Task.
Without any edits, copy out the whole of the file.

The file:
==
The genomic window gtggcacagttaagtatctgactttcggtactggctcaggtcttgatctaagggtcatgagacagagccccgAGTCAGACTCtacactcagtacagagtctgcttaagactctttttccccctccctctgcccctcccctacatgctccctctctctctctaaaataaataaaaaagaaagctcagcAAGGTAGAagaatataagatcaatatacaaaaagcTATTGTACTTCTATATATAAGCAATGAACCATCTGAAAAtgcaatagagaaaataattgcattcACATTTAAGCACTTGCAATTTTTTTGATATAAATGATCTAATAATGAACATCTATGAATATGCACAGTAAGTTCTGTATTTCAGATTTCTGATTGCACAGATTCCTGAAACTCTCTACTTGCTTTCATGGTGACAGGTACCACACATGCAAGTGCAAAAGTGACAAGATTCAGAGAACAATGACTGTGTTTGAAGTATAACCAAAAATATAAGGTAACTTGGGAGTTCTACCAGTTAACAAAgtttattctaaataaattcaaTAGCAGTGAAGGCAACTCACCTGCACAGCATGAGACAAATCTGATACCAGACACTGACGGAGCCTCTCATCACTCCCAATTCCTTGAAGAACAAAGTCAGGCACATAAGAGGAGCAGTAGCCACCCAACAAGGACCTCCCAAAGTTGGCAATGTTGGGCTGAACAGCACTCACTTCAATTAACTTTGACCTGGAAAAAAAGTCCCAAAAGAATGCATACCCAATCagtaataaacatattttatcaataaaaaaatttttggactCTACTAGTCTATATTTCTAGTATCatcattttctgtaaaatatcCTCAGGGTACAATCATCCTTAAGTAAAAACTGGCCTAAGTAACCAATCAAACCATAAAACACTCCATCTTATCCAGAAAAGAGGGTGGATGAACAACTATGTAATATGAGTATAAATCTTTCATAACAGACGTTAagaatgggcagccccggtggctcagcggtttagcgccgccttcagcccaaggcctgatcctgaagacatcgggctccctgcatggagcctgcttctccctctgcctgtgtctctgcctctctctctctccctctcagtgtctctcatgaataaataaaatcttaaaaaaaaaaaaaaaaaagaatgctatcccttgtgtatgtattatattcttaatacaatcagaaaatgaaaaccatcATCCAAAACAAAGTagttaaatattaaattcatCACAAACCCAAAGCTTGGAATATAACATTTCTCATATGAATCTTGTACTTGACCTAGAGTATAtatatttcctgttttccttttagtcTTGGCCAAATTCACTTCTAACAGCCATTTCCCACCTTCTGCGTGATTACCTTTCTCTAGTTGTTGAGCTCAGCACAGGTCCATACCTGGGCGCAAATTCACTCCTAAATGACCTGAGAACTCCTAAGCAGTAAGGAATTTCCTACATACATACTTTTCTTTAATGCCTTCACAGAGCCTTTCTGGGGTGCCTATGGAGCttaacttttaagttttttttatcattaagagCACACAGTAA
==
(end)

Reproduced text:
The genomic window gtggcacagttaagtatctgactttcggtactggctcaggtcttgatctaagggtcatgagacagagccccgAGTCAGACTCtacactcagtacagagtctgcttaagactctttttccccctccctctgcccctcccctacatgctccctctctctctctaaaataaataaaaaagaaagctcagcAAGGTAGAagaatataagatcaatatacaaaaagcTATTGTACTTCTATATATAAGCAATGAACCATCTGAAAAtgcaatagagaaaataattgcattcACATTTAAGCACTTGCAATTTTTTTGATATAAATGATCTAATAATGAACATCTATGAATATGCACAGTAAGTTCTGTATTTCAGATTTCTGATTGCACAGATTCCTGAAACTCTCTACTTGCTTTCATGGTGACAGGTACCACACATGCAAGTGCAAAAGTGACAAGATTCAGAGAACAATGACTGTGTTTGAAGTATAACCAAAAATATAAGGTAACTTGGGAGTTCTACCAGTTAACAAAgtttattctaaataaattcaaTAGCAGTGAAGGCAACTCACCTGCACAGCATGAGACAAATCTGATACCAGACACTGACGGAGCCTCTCATCACTCCCAATTCCTTGAAGAACAAAGTCAGGCACATAAGAGGAGCAGTAGCCACCCAACAAGGACCTCCCAAAGTTGGCAATGTTGGGCTGAACAGCACTCACTTCAATTAACTTTGACCTGGAAAAAAAGTCCCAAAAGAATGCATACCCAATCagtaataaacatattttatcaataaaaaaatttttggactCTACTAGTCTATATTTCTAGTATCatcattttctgtaaaatatcCTCAGGGTACAATCATCCTTAAGTAAAAACTGGCCTAAGTAACCAATCAAACCATAAAACACTCCATCTTATCCAGAAAAGAGGGTGGATGAACAACTATGTAATATGAGTATAAATCTTTCATAACAGACGTTAagaatgggcagccccggtggctcagcggtttagcgccgccttcagcccaaggcctgatcctgaagacatcgggctccctgcatggagcctgcttctccctctgcctgtgtctctgcctctctctctctccctctcagtgtctctcatgaataaataaaatcttaaaaaaaaaaaaaaaaaagaatgctatcccttgtgtatgtattatattcttaatacaatcagaaaatgaaaaccatcATCCAAAACAAAGTagttaaatattaaattcatCACAAACCCAAAGCTTGGAATATAACATTTCTCATATGAATCTTGTACTTGACCTAGAGTATAtatatttcctgttttccttttagtcTTGGCCAAATTCACTTCTAACAGCCATTTCCCACCTTCTGCGTGATTACCTTTCTCTAGTTGTTGAGCTCAGCACAGGTCCATACCTGGGCGCAAATTCACTCCTAAATGACCTGAGAACTCCTAAGCAGTAAGGAATTTCCTACATACATACTTTTCTTTAATGCCTTCACAGAGCCTTTCTGGGGTGCCTATGGAGCttaacttttaagttttttttatcattaagagCACACAGTAA